Dr Sarah Ingham is a former Deputy Chairman of Chelsea and Fulham Conservative Association. She is currently working on a project about the British Army since 1945.

As a longstanding Conservative party member, I sincerely hope I am not asked to vote in the leadership contest. In an ideal world, I would like to see the coronation of Theresa May – preferably within the next hour.

MPs and Party bigwigs somehow seem to have failed to notice that the country is suffering collective shell-shock after the referendum result. The City is nervous, the pound faltering and investors hesitant.  Millions of EU citizens settled here are wondering whether Britain is going to be ethnically-cleansed, becoming a more benign version of Bosnia. Czech bankers, French yoga teachers and Bulgarian art students are asking if they will be allowed to stay in London. Equally, ex-pat Brits in the Spanish Costas and Chiantishire are anxious about their long term security, healthcare and pensions.

Many voters took the opportunity afforded by the referendum to give politicians and the current political system one of the biggest-ever ‘up-yours’, forcing us all finally to confront the enormous structural problems and fault-lines within British society. Similarly, Chilcot will lead to more questions about Britain’s future role in the world. There is a great deal of work for the new Prime Minister to get on with – not forgetting the thorny issue of triggering Article 50 – while convincing a nervous country that abandoning the EU is the right course.

Despite this, in what psychiatrists would probably label displacement activity, government is on hold while a leisurely Conservative leadership contest takes place. By delaying the result until 9th September, the Party Board believes it is a good idea for the United Kingdom to drift, rudderless, for another two months. Crisis, what crisis, eh?

Grant Shapps is one of the few who is waking up to the possible pitfalls of all this chillaxing. Stating there might be “real-life consequences for jobs, livelihoods and the security of families across Britain,” he wants all the faffing around to stop.  In a letter to Lord Feldman, with whom he previously shared the job of Party Chairman, he has called for the leadership contest to be completed by the end of the month.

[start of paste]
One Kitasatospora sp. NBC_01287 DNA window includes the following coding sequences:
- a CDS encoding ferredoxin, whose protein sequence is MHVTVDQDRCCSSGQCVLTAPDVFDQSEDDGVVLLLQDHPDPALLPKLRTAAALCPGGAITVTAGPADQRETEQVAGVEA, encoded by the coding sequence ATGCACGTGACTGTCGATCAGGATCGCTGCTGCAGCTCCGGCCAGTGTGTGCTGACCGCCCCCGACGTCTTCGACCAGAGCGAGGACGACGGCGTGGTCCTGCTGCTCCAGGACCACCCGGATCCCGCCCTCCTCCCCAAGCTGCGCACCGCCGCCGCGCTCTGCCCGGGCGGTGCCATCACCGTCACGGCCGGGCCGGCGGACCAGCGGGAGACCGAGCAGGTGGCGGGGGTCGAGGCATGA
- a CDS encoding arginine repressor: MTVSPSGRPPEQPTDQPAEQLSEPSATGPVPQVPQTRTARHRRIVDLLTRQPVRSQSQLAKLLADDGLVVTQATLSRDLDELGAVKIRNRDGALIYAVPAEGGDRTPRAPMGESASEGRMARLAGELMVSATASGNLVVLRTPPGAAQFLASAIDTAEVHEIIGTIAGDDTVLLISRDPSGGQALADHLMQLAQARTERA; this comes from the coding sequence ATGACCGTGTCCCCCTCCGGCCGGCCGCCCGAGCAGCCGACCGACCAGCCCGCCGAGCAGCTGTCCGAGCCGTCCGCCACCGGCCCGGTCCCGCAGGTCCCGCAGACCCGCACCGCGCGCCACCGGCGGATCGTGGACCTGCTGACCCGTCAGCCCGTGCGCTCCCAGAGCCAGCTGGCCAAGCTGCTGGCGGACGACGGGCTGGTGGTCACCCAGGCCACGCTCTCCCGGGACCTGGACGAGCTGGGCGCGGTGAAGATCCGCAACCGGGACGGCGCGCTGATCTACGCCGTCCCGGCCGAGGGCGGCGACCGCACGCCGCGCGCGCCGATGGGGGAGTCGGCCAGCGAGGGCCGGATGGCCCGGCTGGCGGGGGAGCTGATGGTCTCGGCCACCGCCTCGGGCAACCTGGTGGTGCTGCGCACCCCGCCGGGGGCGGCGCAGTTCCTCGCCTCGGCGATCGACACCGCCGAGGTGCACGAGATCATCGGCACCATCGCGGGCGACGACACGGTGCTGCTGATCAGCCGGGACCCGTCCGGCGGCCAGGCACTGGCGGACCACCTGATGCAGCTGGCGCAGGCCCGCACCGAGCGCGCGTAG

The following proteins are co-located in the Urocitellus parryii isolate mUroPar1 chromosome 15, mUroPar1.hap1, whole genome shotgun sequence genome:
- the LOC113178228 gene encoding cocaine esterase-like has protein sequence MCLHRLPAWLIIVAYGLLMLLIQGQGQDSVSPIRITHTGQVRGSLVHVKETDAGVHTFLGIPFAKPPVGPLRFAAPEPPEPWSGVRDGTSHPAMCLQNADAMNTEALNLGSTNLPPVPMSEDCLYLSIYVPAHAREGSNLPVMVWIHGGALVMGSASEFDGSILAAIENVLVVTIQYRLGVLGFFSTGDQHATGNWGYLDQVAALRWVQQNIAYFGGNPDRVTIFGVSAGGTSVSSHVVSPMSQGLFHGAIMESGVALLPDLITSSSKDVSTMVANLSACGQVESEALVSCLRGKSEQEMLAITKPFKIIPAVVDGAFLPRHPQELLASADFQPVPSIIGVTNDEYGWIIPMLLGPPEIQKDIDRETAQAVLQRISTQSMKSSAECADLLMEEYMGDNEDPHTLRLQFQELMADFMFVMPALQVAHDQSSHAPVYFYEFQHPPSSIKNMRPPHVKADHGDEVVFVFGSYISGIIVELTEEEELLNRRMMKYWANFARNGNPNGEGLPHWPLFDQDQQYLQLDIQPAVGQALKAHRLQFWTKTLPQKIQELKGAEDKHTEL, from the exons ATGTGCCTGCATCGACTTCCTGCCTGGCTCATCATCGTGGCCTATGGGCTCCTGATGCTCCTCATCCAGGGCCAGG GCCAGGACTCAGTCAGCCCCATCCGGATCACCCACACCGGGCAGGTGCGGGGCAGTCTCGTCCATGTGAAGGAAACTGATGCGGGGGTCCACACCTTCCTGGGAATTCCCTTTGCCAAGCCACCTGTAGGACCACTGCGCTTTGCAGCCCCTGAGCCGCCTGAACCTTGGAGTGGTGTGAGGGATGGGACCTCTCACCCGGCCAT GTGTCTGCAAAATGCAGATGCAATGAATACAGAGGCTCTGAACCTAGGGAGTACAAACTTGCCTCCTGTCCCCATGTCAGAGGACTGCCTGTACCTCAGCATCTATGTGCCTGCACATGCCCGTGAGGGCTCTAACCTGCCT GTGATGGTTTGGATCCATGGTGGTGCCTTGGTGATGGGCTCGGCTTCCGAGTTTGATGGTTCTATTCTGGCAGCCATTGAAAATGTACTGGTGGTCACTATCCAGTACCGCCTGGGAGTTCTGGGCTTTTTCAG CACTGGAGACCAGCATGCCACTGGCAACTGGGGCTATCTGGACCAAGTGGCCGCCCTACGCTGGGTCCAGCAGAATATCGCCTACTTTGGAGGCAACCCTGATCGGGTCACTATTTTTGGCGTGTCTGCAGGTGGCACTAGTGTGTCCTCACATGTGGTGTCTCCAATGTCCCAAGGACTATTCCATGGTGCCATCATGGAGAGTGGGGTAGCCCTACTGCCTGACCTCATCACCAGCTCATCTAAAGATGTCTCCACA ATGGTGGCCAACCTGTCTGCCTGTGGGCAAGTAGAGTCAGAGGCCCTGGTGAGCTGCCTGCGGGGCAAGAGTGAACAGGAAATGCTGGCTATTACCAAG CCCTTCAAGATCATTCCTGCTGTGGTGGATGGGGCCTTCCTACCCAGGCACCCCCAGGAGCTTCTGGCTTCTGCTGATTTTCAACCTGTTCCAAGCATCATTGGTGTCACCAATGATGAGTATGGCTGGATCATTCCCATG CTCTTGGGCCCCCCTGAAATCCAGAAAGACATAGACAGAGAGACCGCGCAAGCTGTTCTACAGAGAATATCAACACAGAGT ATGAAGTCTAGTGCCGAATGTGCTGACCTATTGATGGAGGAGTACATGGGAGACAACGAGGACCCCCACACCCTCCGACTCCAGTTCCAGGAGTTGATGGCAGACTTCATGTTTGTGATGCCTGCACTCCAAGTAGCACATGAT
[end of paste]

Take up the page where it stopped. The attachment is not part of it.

The majority of Conservative MPs are endorsing Theresa May, so why shouldn’t she get the keys to Number Ten by the end of the week?  The Home Secretary’s ‘Brexit means Brexit’ sounds good enough to me, a Leaver.  A Remainer such as Mrs May has far more chance of selling Brexit to the doubting 48 per cent.  Equally, during the Brexit negotiations she will probably get a more sympathetic and open-minded reception in Europe than any Leaver, particularly if Britain is perceived as the arsonist responsible for setting fire to the European house.

Conservative Party members backing Andrea Leadsom should ask themselves whether they want to be a situation in which the leader has the backing of the majority of the grassroots, but not of MPs.  Not only is this the current cause of the chaos within the Labour Party, but didn’t something similar happen during the uneasy leadership of Iain Duncan-Smith? That at least was  during the long years of Opposition: the stakes are surely far higher today.

Continuing this leadership contest serves little useful purpose other than providing MPs and the media with some distracting entertainment. Compared with Theresa May, the Andrea Leadsom simply does not have the necessary experience of government. She will lose in any final ballot, as surely as Stephen Crabb would have lost.  In the interests of the country, she should stand aside, giving May a clear run, so she can form a government.